Commentary

Chinese Legislation Prohibits Illegal Wildlife Trade and Edible Consumption  

Jim Mason
Chief Academic Editor of the Animal Sci Publisher, B.C. Canada
Author    Correspondence author
International Journal of Molecular Zoology, 2020, Vol. 10, No. 1   
Received: 20 Apr., 2020    Accepted: 22 Apr., 2020    Published: 22 Apr., 2020
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This is an open access article published under the terms of the Creative Commons Attribution License, which permits unrestricted use, distribution, and reproduction in any medium, provided the original work is properly cited.
Abstract

Chinese Legislation Prohibits Illegal Wildlife Trade and Edible Consumption

By Jim Mason, Chief Academic Editor of the Animal Sci Publisher, B.C. Canada 

This article was published on Apr 20, 2020 at animalscipublisher.com, International Journal of Molecular Zoology, Vol. 10, No.1, pp.1-2 DOI: 10.5376/ijmz.2020.10.0001

Keywords
Chinese legislation; Prohibition; Illegal wildlife trade; Edible consumption

Since the COVID-19 outbreak, although there is no definite scientific conclusion on the virus’s original host, all of the conclusions have been pointing toward wild animals, which are becoming the “suspect” of the original host of the new coronavirus. This attracted the public’s attention to the serious health risks of eating wild animals.

 

The China Congress announced the “Decision on the Comprehensive banning Illegal Wildlife Trade, the Eliminating bad habit of indiscriminate eating of wild animals, and the Effective Protection of People’s Health and Safety”,on February 24, 2020, CST.

 

The decision clearly stipulates that trading of wild animals prohibited by the “Wild Animal Conservation Law of the People’s Republic of China” and other relevant laws are prohibited. Hunting, trading, and transporting of terrestrial wild animals that naturally grow and reproduce in the wild are completely prohibited for food purposes.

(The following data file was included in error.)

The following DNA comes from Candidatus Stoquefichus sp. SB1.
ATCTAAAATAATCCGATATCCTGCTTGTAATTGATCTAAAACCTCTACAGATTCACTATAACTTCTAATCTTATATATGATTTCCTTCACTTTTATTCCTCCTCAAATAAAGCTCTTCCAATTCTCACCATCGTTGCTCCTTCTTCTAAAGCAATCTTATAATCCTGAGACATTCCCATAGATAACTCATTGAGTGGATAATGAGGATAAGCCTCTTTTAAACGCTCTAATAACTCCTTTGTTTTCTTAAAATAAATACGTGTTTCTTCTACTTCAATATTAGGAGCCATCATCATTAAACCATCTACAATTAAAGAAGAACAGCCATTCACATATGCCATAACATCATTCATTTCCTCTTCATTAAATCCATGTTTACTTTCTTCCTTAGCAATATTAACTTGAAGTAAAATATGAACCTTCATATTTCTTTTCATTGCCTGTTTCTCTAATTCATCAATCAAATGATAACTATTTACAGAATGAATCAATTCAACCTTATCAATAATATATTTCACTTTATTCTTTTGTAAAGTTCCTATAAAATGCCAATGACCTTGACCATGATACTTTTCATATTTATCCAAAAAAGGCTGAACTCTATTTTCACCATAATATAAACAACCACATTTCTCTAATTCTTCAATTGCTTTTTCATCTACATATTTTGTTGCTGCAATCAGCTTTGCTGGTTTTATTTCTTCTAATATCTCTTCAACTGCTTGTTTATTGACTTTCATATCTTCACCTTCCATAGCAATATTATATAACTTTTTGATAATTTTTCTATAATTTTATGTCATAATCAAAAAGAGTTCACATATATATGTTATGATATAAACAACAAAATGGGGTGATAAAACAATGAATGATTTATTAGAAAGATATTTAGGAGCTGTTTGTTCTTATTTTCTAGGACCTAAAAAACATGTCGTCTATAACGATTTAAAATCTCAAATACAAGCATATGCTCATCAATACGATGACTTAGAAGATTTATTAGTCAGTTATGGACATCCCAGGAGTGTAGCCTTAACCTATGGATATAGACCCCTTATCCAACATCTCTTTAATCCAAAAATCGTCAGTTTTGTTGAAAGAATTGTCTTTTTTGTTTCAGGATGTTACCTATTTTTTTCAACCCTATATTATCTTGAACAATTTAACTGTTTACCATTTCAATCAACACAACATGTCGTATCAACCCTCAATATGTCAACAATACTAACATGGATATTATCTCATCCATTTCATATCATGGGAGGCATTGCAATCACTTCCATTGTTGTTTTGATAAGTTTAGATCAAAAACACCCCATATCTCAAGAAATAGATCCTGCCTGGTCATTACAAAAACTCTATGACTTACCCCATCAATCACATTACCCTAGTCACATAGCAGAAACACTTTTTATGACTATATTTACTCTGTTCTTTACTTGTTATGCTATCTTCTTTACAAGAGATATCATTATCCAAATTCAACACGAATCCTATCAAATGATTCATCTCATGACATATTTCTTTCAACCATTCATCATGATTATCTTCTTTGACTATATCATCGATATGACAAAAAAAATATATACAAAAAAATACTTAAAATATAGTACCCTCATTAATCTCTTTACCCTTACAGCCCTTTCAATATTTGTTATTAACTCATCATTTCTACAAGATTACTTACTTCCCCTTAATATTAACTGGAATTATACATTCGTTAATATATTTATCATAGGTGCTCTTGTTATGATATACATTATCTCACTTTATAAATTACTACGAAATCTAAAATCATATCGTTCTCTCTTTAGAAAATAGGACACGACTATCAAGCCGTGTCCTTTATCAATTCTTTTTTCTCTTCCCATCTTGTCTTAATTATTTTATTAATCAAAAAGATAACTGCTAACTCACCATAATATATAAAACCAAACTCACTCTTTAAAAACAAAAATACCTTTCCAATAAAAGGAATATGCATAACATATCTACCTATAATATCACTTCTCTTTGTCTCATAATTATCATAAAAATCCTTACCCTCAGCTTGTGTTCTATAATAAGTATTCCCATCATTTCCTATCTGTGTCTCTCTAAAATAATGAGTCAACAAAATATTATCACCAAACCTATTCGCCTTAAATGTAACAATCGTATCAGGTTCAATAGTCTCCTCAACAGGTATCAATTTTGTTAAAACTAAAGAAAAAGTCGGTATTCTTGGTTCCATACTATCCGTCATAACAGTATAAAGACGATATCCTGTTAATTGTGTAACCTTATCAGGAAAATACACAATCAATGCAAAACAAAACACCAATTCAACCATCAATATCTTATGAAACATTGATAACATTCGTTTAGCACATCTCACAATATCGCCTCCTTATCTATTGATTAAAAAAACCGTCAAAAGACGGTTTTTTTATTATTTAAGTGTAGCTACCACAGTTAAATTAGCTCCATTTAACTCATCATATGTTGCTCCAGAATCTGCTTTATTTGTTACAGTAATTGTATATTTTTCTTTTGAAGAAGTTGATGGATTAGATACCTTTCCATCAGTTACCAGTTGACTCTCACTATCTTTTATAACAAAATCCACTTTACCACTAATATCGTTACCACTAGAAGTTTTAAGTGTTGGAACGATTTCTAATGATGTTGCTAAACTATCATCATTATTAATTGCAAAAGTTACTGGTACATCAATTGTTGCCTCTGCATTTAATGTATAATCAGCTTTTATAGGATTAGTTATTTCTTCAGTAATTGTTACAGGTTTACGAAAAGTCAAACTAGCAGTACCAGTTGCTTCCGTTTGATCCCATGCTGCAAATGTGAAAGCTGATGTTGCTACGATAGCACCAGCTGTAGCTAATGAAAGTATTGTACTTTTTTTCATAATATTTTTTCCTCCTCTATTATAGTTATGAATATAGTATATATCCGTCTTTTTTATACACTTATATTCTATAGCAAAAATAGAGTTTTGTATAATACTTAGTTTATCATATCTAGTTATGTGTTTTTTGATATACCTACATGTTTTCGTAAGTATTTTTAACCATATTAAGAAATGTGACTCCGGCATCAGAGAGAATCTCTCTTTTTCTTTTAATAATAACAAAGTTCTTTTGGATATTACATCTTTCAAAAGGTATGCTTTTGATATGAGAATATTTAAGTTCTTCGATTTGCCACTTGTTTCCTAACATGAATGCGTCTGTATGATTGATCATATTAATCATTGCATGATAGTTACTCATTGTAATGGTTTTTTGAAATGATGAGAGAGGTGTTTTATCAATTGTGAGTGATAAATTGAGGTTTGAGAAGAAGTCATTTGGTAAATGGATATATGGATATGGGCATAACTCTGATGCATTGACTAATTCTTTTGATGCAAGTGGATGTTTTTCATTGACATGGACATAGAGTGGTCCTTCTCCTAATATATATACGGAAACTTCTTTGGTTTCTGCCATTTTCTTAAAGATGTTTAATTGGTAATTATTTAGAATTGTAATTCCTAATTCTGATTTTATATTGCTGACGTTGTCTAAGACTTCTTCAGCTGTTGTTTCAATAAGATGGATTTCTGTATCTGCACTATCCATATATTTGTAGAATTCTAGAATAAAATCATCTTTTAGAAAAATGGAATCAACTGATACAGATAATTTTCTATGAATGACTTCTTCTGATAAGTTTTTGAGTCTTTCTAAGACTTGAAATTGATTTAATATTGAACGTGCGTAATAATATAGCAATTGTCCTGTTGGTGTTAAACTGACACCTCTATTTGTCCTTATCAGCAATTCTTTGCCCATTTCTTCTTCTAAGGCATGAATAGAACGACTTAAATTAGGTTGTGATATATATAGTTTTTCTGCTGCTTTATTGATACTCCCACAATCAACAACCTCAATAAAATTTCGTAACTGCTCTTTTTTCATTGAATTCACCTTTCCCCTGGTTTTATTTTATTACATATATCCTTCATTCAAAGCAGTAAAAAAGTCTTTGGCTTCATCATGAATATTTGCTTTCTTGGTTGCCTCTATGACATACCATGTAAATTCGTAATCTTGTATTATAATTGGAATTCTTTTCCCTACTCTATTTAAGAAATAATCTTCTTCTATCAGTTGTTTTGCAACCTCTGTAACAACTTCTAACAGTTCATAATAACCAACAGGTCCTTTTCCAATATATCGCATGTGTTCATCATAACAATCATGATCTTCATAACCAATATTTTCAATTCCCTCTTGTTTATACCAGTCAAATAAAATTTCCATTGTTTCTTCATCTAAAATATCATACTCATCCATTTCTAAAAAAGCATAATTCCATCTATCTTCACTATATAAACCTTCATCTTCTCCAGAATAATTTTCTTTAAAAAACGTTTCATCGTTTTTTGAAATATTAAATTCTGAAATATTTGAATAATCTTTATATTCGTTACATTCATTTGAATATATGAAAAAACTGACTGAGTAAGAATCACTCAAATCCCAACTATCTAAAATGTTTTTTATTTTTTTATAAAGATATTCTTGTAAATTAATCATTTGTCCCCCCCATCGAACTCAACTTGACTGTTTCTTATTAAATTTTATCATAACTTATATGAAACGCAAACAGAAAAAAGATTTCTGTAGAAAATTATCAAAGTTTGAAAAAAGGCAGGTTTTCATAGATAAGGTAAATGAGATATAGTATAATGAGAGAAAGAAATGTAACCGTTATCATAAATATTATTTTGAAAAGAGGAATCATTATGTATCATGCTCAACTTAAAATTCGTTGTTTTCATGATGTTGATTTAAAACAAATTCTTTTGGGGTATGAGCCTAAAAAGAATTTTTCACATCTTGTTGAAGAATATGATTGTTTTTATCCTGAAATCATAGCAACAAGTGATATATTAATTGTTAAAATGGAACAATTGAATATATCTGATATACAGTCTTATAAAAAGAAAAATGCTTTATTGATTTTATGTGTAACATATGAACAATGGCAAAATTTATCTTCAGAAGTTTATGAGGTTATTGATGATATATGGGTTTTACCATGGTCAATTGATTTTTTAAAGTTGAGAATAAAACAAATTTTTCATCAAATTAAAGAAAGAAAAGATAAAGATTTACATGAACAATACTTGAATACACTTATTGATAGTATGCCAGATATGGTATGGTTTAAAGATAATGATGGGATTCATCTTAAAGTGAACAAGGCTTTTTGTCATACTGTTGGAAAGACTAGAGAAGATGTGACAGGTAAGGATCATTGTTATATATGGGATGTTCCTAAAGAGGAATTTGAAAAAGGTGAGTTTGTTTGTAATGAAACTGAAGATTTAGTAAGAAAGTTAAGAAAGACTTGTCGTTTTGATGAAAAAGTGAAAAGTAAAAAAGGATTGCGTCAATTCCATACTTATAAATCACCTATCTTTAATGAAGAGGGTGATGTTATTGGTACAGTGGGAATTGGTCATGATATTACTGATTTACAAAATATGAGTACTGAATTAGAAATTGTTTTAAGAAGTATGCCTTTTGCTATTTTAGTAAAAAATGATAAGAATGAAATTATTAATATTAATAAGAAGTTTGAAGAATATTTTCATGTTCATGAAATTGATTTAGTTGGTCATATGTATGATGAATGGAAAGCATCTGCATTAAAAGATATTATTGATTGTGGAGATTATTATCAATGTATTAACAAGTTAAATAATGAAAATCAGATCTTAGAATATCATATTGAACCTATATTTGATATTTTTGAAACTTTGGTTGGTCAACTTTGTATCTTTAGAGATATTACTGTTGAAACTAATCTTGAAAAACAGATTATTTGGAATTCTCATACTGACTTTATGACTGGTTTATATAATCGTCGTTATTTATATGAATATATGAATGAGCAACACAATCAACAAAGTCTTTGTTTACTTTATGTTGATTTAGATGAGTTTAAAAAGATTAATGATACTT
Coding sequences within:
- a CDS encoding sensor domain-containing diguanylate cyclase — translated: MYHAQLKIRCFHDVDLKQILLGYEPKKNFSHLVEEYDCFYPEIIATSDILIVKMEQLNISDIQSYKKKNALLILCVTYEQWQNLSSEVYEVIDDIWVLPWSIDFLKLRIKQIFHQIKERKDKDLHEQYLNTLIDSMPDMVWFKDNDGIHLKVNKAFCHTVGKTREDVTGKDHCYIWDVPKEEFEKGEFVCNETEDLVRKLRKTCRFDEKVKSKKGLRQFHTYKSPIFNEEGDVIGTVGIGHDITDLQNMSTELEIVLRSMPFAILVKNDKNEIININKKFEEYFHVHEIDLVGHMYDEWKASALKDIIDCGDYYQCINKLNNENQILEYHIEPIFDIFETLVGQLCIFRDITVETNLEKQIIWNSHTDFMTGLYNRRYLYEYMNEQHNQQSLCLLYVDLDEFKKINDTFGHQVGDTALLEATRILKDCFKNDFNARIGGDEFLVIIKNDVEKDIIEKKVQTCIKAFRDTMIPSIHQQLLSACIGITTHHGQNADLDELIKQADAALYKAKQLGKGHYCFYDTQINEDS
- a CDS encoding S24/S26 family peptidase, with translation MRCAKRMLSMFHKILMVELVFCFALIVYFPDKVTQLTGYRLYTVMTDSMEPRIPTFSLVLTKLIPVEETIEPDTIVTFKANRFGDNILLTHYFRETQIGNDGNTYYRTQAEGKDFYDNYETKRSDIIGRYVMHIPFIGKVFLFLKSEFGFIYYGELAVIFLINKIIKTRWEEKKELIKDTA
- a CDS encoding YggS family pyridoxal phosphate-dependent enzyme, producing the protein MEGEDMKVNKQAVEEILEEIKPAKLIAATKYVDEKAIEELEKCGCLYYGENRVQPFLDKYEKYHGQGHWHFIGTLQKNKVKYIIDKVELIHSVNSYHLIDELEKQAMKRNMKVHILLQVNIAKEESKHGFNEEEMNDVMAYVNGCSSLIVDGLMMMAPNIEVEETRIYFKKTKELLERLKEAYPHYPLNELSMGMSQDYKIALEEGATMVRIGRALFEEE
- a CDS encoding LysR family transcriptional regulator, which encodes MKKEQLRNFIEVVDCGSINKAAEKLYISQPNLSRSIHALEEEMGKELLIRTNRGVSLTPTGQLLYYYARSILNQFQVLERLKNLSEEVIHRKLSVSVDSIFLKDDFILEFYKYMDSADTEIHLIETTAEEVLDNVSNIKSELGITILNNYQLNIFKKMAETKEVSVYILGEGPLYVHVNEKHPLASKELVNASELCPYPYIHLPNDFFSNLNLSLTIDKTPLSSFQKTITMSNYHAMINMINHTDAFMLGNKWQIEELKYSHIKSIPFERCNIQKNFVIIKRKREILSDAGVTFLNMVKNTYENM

The decision further stipulates a comprehensive ban on the consumption of “terrestrial wild animals of important ecological, scientific, and social value”, as well as other terrestrial wild animals, including artificial reproducing and artificial breeding of terrestrial wild animals.

 

Moreover, the decision also stipulates that the non-edibles use of wild animals shall be subjected to strict approval and quarantine inspection under relevant national regulations for the use under special circumstances, such as scientific research, medical use, display, etc..

 

Despite the lack of scientific evidence, many Asians believe that eating wild animals or their organs can help strengthen the human body and cure diseases. Hunting, trading, transporting, artificial breeding, artificial reproducing, and consuming wild animals as food or medication has formed an industrial chain.

 

Although governments around the world have been tightening the restrictions on wildlife trade, wildlife breeding has become the engine of economic growth in rural areas.

 

The virus that cased the “Severe Acute Respiratory Syndrome” (SARS) in 2003 and the later outbreak of the “Middle East Respiratory Syndrome” (MERS) was thought to originate from bats and was spread through masked civets and camels to infect humans.

 

The 2019 COVID-19 pandemic caused the public to focus on wild animals again. Research published in the journal, Nature, found that pangolins can carry viruses similar to the new coronavirus, but the research paper also states that the role of pangolins in this pandemic has not been confirmed. Due to the demand for traditional medicine, pangolins are almost on the verge of extinction in China. At the same time, they have become the largest demand for world’s animal smuggling.

 

With the outbreak of the COVID-19 pandemic, Chinese legislation prohibited illegal wildlife trade and edible consumption promptly. If the ban becomes a permanent regulation, it will help to protect endangered wildlife and maintain public health safety.

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